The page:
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Column Fri Apr 24 2015

Chicago Critics Film Festival, The Age of Adaline, Adult Beginners, The Water Diviner, The Wrecking Crew, Welcome to New York & Dior and I

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3rd Annual Chicago Critics Film Festival


I've been very fortunate in the 17 years I've been a part of Ain't It Cool News (and 10 years of that with GapersBlock as well) to be a part of some pretty great events. But never in my time as a critic or resident of Chicago have I had more pride in playing a small role in pulling together something as I have working on the annual Chicago Critics Film Festival, a weeklong event taking place at Chicago's Music Box Theatre, this year from May 1-7.

Pulled together by my hard-working fellow members of the Chicago Film Critics Association, the CCFF collects 22 features and three short film programs, comprised primarily of recent film festival favorites and as-yet undistributed works, all receiving their Chicago premieres at the event. There are two important things to understand: one, as far as we can tell, this is the first time a film critics group has ever hosted and produced an event like this; second, each of these films was hand selected by a member of the CFCA because they saw it at a festival in the last year (such as Toronto, Cannes, Sundance, SXSW, etc.) and went after it. There was no submitting films for this event, and therefore no politics were involved in the selection process. Either someone loved the film, or it wasn't considered.

Continue reading this entry »

Steve Prokopy / Comments (0)

Art Fri Apr 24 2015

amfm: "Can I see Your ID?" Debuts at Cultura May 8

amfm, a Chicago-based arts, music and fashion web portal, will present their first art exhibition, Can I See Your ID?, at Cultura gallery, 1900 S. Carpenter St., during the Pilsen Second Friday art walk May 8.

When someone asks to "see your ID," you're being asked to expose the basics -- a photograph that fashions last year's hair color, a height that doesn't matter, and a hazel eye color that changes with the seasons. Is this how you want to be perceived? Is your ID a reflection of who you are as an individual? By approaching someone entering a bar and saying, "Can I see your ID?" the bouncer is asking, "Who are you?" -- a question that is summed up by glancing at our choice of ID. amfm has asked several artists to feature a facet of themselves in the exhibition that they would like to explore, erase or simply present.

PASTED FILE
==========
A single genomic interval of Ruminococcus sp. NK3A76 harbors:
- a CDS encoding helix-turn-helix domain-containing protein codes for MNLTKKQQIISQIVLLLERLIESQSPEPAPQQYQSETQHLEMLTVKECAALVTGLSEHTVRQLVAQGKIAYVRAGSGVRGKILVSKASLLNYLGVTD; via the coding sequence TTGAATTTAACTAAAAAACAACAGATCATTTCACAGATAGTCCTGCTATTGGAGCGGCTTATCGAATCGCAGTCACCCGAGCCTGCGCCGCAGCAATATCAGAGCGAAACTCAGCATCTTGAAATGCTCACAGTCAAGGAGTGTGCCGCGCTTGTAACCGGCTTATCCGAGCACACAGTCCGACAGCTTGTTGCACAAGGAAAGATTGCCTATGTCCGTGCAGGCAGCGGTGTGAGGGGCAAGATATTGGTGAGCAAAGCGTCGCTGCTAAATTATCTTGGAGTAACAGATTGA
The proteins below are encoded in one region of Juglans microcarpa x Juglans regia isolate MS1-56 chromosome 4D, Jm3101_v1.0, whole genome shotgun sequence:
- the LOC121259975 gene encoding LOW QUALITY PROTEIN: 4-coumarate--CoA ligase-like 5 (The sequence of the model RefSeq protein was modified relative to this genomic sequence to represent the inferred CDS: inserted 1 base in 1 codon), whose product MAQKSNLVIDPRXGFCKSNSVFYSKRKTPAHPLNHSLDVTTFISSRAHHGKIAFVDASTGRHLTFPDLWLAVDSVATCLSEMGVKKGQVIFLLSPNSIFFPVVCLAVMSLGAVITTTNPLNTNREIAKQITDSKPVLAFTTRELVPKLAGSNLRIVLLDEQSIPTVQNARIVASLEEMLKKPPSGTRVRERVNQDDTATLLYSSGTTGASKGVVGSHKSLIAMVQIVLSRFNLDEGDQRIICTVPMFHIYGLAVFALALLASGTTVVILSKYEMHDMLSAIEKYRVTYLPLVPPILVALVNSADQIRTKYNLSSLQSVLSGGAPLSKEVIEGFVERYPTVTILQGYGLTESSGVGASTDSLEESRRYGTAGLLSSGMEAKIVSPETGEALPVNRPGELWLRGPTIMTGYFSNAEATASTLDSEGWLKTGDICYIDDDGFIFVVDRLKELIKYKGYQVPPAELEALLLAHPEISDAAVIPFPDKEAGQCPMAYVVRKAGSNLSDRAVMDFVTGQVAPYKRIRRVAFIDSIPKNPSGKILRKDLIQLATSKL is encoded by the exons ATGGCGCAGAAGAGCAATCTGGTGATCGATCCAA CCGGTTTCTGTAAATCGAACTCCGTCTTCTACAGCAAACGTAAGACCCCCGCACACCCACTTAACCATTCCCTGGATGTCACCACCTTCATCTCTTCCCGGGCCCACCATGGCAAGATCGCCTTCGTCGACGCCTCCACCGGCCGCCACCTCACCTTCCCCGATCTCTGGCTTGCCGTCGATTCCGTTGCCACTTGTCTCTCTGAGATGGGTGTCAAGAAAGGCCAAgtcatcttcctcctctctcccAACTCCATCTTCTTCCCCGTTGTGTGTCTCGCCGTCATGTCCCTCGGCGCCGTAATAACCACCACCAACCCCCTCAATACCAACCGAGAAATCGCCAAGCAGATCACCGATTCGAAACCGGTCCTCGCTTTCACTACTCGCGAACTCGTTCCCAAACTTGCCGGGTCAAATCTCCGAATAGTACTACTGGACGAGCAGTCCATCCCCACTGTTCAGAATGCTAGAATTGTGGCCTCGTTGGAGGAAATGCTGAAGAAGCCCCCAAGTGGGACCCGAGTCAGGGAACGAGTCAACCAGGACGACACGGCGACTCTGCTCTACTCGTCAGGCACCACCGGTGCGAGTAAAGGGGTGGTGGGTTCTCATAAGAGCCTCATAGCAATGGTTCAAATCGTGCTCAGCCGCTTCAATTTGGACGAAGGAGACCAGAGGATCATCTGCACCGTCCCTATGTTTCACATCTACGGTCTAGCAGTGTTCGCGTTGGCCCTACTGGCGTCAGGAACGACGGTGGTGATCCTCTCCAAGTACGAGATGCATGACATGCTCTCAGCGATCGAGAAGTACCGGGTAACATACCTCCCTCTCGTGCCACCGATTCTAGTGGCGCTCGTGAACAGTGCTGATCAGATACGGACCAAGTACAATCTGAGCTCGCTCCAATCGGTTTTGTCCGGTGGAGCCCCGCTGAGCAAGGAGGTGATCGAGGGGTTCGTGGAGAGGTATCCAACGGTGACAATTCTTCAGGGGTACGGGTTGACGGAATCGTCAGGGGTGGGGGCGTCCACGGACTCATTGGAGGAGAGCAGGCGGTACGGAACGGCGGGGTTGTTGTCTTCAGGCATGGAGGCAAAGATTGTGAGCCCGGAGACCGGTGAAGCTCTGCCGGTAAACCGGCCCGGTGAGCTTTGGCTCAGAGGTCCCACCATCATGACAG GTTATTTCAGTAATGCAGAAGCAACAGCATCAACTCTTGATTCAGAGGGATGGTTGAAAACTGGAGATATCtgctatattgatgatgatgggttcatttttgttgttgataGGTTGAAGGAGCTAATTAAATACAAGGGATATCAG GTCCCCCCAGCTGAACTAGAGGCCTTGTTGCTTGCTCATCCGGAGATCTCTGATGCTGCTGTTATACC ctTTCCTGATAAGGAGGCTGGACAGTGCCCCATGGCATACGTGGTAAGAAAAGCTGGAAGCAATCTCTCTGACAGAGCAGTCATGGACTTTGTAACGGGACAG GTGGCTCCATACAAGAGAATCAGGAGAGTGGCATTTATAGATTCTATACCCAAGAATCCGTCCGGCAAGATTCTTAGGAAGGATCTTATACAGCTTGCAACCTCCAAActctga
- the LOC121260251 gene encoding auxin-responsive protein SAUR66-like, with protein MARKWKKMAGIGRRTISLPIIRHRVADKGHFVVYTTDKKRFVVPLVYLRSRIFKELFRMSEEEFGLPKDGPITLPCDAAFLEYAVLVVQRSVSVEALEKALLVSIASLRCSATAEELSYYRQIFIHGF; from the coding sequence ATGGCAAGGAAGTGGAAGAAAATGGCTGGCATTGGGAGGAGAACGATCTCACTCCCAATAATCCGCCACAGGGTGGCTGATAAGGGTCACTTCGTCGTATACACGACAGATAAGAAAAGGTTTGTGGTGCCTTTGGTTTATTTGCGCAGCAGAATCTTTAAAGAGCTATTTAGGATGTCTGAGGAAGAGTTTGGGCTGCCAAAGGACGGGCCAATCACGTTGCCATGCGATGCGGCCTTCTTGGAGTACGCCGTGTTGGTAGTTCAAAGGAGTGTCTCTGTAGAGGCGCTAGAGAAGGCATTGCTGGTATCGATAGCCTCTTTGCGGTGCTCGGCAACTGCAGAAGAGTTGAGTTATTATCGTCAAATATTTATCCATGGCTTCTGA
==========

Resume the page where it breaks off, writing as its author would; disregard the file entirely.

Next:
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Local artists will be presenting and featuring their true and authentic identities in the amfm exhibition. Societal labels, struggles, talents, and all things encompassing the "self" will be featured by the selected four creatives, Sam Kirk, Barrett Keithley, Mahduri Shukla and Chantala Kommanivanh.

amfm was initially created as a college thesis in 2009 by founder Ciera McKissick but has since moved to an online publication. The collective serves as a hub for artists, makers, thinkers and doers who want to expand and share their stories.

The exhibition will be open May 8 from 6 to 10pm during the Chicago Arts District 2nd Friday Gallery Night in Pilsen.

S. Nicole Lane / Comments (0)

Art Wed Apr 22 2015

Archibald Motley's Brilliant, Vivid Paintings Light Up the Cultural Center

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Archibald Motley, Blues, 1929.

Archibald Motley Jr. was not your average African-American male in 1914. The man who became a world-renowned artist and contributor to the Harlem Renaissance was the son of a Pullman porter and the daughter of a former slave. But in 1914, he became a painting student at the School of the Art Institute of Chicago and studied there for four years. The rest, as they say, is history.
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Motley, known for the paintings that chronicled African-American urban life in the 1920s and '30s, was born in New Orleans and raised in the Englewood community, which was then a predominantly Irish-German-Swedish neighborhood. He socialized in Bronzeville and its vibrant cultural life inspired many of his paintings. He also spent time in Paris in 1929-30 on a Guggenheim Fellowship and in Mexico in the 1950s with his nephew, Willard Motley. (Author of novels including Knock on Any Door and Let No Man Write My Epitaph, Willard Motley was inducted into the Chicago Literary Hall of Fame in 2014.)